@Boredom - The TurboGrafx only had one controller port by default. You had to use a turbo tap hardware add-on to add an extra 4 ports. You could get one that was styled like Bomberman's head. Awesome stuff :p

Slionr

#18

Slionr said:

I was never a big fan of Turbografx 16 because I liked Super nintendo more, but Bonks adventuse was realy cool, and of course Castlevania: Rondo of blood. :) I dont now how much I will download from this console, but at least the castlevania game :P

Charco

#19

Charco said:

The PC Engine was a mythical video games system to me back in the early nineties. I remember looking at screenshots of R-Type and Bonk in CVG magazine and Mean Machines (thanks guys) and being impressed by the colourful and detailed graphics. This is a great addition to the VC and I will definitely download Rondo of Blood when it is released in Europe. I highly recommend Bomberman '93 as it is the best multiplayer game on the VC so far in my opinion.

Bass_X0

#20

Bass_X0 said:

I wonder what the deal is with Europe not getting Bravoman or Ordyne. Two games and we would match the U.S.

Eltigro

#21

Eltigro said:

I got my TurboGrafx-16 for Christmas when I was in high school. At the time, if you sent in your receipt and UPC code, you could get a free game. I still have it and the original box (with UPC code cut out). It still works like a dream and is one of the many systems I have hooked up. I loved my TG-16 and used to drool over the CD attachment and the TurboExpress handheld. I was really bummed when it began to fall behind in the console wars.

Many of the games that have come out on Virtual Console, I already have as a Turbochip (Blazing Lazers (the free game I got), Psychosis, Military Madness, J.J. and Jeff, R-Type, Legendary Axe, Bonk's Adventure and Bonk's Revenge, Alien and Devil's Crush and World Class Baseball.)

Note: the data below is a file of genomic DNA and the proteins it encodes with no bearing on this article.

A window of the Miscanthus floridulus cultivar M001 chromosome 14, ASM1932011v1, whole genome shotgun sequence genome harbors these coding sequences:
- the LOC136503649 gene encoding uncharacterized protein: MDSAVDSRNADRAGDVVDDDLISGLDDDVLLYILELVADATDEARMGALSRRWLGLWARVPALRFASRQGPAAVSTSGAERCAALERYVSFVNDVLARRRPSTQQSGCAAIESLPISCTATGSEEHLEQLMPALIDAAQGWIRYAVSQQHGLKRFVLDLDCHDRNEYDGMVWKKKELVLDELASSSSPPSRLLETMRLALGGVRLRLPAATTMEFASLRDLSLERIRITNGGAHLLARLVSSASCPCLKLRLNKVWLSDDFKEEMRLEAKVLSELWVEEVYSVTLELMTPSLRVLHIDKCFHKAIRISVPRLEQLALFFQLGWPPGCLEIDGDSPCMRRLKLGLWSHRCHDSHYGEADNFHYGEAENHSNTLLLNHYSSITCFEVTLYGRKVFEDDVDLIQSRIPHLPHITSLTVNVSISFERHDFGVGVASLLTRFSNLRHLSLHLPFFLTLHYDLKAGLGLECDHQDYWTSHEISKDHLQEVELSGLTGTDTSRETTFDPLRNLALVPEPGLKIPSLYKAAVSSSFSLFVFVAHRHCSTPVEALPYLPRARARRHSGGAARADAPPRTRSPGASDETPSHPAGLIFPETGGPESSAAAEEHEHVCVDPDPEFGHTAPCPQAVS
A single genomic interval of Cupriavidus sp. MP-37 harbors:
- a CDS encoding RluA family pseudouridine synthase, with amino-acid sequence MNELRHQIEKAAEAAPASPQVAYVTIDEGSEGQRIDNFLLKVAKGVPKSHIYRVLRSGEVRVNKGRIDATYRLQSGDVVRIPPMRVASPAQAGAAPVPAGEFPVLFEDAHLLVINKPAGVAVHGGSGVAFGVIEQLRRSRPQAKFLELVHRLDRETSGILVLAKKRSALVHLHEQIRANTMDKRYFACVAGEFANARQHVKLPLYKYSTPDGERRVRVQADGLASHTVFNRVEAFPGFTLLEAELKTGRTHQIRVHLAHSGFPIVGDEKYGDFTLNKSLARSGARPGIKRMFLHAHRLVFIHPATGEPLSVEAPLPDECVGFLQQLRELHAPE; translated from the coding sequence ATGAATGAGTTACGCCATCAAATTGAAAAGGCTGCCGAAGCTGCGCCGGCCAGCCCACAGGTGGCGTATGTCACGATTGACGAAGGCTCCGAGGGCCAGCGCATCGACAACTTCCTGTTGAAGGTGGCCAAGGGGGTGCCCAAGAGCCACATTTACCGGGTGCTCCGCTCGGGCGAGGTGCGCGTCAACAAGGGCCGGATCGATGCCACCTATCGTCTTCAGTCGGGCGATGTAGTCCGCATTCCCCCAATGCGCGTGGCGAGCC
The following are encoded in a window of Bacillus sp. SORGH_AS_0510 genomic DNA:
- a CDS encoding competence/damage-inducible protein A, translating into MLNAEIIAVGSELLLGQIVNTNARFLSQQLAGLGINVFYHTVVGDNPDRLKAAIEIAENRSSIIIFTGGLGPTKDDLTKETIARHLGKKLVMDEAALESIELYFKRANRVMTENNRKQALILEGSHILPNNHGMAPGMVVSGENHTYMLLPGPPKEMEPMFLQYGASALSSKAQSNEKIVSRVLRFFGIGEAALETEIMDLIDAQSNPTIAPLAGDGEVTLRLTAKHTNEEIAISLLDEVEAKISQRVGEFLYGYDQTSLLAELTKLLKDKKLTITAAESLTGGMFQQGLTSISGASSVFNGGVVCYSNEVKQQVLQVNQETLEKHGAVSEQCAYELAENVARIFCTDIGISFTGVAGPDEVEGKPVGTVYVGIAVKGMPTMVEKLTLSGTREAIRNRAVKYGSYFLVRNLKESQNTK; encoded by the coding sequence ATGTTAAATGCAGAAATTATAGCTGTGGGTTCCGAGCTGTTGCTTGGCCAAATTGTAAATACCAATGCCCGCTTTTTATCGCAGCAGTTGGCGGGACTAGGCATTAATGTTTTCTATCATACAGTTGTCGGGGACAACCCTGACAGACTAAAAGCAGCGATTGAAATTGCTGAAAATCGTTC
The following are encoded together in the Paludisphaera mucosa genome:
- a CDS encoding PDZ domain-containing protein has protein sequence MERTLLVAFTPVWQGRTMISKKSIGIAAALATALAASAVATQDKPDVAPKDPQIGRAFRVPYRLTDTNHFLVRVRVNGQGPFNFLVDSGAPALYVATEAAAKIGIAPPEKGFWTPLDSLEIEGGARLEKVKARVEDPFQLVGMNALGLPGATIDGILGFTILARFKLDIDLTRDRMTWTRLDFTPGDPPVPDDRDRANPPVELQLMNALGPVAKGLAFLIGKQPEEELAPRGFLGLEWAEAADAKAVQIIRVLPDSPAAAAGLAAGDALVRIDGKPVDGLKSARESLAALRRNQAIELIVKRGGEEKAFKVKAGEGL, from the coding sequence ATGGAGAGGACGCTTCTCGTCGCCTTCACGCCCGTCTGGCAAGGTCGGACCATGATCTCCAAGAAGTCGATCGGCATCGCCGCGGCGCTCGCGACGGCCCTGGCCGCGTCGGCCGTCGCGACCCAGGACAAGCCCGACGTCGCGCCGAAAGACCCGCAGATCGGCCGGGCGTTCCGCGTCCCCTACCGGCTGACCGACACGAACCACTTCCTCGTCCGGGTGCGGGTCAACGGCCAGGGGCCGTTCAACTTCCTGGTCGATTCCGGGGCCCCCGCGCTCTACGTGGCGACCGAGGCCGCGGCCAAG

The PC Engine/TurboGrafx is THE BEST console for Shmup fans.

Mipsymoodle

#22

Mipsymoodle said:

never heard of the system until i got the wii but ive purchased some games from it from the VC and they aren't bad at all

Rootbeer

#23

Rootbeer said:

A multitap is needed just for 2 players? No wonder nobody I knew owned this thing back in the day. I never looked all that closely at the system when it was still alive, but that would have been a good enough reason not to buy it alone at the time.

Eltigro

#24

Eltigro said:

@ Rootbeer: That was a definite negative. The way I justified it to myself back in the day was that most of the games I played were one player games anyway.

The pluses, I told myself, more than made up for it. The fact that it had an optional CD attachment that no other console had at the time. The TurboExpress handheld that played the exact same games as the home console. The fact that it was hugely popular in Japan. I thought there was no way it could fail. I didn't count on Sega having better marketing and distribution. Those two things killed the TurboGrafx. (Along with the fact that most of the best games never were released outside of Japan. They sent all the crap to NA.)

Malachi

#25

Malachi said:

I never played a TG-16 game until Wii VC and It's brilliant, just like having a brand new 16 bit console released today.
Love it!

pfishen

#26

pfishen said:

of course we have the Wii gaming system today but still have and play my turbo-grafx-16 games...years ago we also picked up the 4 port expander to be able to play 'bomberman' and 'final lap'...my favourite games today are the arcade game 'klax' and 'time ball' as well as 'r-type' 'sidearms' and 'keith courage'...still an excellent way to pass the time...we also still have x-box and nintendo (super too) and believe it or not the old atari system with some great games like 'yars revenge' and 'frostbite' and of course 'mario brothers'...:)

a great site...am enjoying the reads...the information and the game reviews...thanx

Sp3nc3r

#27

Sp3nc3r said:

This is an awesome game system. I never owned it but the VC downloads are very good, and cheap too. I also like how you can just use the wiimote sideways.

JustanotherGamer

#29

JustanotherGamer said:

Back in 1989 The Turbo-grafx 16 system was the first videogame system that I bought with my own money. I decided to give this system a chance. Even though it lasted only 4 years. I got to play some great games. Military Madness, Alien Crush, Legendary Axe, Blazing Lazers, Dungoen Explorer. Monster Lair, and Cyber core.